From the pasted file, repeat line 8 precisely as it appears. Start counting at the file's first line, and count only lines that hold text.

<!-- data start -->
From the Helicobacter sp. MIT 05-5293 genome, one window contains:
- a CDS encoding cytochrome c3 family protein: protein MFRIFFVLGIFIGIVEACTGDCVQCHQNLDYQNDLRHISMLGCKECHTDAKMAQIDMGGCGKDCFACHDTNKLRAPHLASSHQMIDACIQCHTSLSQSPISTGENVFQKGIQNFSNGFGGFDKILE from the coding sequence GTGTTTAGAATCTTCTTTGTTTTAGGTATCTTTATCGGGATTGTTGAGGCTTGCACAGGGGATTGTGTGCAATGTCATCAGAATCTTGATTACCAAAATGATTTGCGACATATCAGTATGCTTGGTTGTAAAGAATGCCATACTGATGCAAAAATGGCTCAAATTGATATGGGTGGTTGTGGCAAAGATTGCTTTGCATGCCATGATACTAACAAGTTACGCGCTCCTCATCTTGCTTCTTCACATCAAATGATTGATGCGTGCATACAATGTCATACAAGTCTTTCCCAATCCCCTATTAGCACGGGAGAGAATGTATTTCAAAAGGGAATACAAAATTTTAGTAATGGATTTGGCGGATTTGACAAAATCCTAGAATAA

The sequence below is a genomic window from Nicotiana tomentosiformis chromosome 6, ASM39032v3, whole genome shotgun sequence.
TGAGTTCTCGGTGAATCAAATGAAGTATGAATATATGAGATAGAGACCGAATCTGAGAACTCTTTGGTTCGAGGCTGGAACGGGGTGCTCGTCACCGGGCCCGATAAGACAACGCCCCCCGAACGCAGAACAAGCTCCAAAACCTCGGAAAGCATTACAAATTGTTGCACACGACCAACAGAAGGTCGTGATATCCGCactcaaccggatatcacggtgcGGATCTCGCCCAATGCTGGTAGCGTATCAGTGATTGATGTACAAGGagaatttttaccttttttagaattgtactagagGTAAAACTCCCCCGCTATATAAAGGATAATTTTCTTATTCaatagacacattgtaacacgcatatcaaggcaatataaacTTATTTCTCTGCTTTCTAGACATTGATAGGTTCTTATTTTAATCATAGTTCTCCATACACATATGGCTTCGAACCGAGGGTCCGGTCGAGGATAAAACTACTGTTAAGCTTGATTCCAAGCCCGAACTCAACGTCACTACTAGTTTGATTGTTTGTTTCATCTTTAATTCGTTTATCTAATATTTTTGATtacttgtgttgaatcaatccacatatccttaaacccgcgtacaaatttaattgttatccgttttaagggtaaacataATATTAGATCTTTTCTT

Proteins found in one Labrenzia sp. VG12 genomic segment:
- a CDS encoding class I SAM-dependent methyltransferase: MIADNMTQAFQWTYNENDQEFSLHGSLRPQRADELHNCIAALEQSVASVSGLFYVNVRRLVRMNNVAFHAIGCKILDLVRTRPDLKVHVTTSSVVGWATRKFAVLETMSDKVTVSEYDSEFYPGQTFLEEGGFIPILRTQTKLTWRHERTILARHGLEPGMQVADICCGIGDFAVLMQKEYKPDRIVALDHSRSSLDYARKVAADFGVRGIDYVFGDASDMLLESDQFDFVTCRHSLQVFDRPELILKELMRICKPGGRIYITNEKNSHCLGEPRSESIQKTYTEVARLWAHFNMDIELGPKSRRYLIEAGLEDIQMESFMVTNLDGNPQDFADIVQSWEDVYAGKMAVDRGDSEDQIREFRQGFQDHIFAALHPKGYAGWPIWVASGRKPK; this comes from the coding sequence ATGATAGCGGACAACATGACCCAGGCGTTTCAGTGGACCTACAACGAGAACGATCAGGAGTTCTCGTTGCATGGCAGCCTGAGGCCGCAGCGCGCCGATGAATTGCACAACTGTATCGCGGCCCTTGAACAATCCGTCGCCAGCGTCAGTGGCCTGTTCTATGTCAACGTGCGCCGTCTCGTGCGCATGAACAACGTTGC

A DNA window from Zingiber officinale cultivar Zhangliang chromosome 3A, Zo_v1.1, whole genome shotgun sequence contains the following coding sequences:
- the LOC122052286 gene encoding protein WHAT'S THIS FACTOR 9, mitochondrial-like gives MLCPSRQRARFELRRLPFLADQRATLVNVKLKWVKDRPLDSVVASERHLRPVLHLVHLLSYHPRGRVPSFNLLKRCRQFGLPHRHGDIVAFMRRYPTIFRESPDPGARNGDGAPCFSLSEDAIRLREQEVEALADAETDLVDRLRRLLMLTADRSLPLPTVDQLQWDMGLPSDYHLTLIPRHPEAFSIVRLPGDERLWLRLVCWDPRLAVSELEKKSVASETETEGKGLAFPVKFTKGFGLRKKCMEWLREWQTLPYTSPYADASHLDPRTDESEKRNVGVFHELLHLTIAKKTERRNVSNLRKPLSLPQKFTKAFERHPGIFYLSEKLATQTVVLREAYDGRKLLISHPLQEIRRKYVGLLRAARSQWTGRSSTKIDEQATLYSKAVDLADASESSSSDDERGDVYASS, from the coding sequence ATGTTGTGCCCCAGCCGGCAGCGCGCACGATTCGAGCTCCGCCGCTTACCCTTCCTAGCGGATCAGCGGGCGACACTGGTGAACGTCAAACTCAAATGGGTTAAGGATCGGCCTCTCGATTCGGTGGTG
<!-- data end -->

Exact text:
- the LOC122052286 gene encoding protein WHAT'S THIS FACTOR 9, mitochondrial-like gives MLCPSRQRARFELRRLPFLADQRATLVNVKLKWVKDRPLDSVVASERHLRPVLHLVHLLSYHPRGRVPSFNLLKRCRQFGLPHRHGDIVAFMRRYPTIFRESPDPGARNGDGAPCFSLSEDAIRLREQEVEALADAETDLVDRLRRLLMLTADRSLPLPTVDQLQWDMGLPSDYHLTLIPRHPEAFSIVRLPGDERLWLRLVCWDPRLAVSELEKKSVASETETEGKGLAFPVKFTKGFGLRKKCMEWLREWQTLPYTSPYADASHLDPRTDESEKRNVGVFHELLHLTIAKKTERRNVSNLRKPLSLPQKFTKAFERHPGIFYLSEKLATQTVVLREAYDGRKLLISHPLQEIRRKYVGLLRAARSQWTGRSSTKIDEQATLYSKAVDLADASESSSSDDERGDVYASS, from the coding sequence ATGTTGTGCCCCAGCCGGCAGCGCGCACGATTCGAGCTCCGCCGCTTACCCTTCCTAGCGGATCAGCGGGCGACACTGGTGAACGTCAAACTCAAATGGGTTAAGGATCGGCCTCTCGATTCGGTGGTG